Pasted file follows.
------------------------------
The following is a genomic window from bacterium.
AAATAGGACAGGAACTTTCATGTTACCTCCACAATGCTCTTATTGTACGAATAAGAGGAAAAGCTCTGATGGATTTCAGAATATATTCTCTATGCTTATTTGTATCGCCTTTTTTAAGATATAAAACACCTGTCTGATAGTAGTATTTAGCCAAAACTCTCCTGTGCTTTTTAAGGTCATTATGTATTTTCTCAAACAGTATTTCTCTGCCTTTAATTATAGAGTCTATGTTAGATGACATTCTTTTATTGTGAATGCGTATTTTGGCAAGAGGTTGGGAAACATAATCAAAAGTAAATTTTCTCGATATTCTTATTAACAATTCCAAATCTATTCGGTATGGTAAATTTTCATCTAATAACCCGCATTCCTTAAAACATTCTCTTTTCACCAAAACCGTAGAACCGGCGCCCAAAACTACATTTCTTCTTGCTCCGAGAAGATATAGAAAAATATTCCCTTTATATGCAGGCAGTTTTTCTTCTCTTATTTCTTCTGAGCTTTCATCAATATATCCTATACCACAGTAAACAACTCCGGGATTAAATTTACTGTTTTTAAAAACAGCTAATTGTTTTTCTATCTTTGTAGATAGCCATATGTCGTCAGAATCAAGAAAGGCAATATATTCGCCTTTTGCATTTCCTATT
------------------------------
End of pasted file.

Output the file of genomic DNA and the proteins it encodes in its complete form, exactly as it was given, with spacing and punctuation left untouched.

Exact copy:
The following is a genomic window from bacterium.
AAATAGGACAGGAACTTTCATGTTACCTCCACAATGCTCTTATTGTACGAATAAGAGGAAAAGCTCTGATGGATTTCAGAATATATTCTCTATGCTTATTTGTATCGCCTTTTTTAAGATATAAAACACCTGTCTGATAGTAGTATTTAGCCAAAACTCTCCTGTGCTTTTTAAGGTCATTATGTATTTTCTCAAACAGTATTTCTCTGCCTTTAATTATAGAGTCTATGTTAGATGACATTCTTTTATTGTGAATGCGTATTTTGGCAAGAGGTTGGGAAACATAATCAAAAGTAAATTTTCTCGATATTCTTATTAACAATTCCAAATCTATTCGGTATGGTAAATTTTCATCTAATAACCCGCATTCCTTAAAACATTCTCTTTTCACCAAAACCGTAGAACCGGCGCCCAAAACTACATTTCTTCTTGCTCCGAGAAGATATAGAAAAATATTCCCTTTATATGCAGGCAGTTTTTCTTCTCTTATTTCTTCTGAGCTTTCATCAATATATCCTATACCACAGTAAACAACTCCGGGATTAAATTTACTGTTTTTAAAAACAGCTAATTGTTTTTCTATCTTTGTAGATAGCCATATGTCGTCAGAATCAAGAAAGGCAATATATTCGCCTTTTGCATTTCCTATT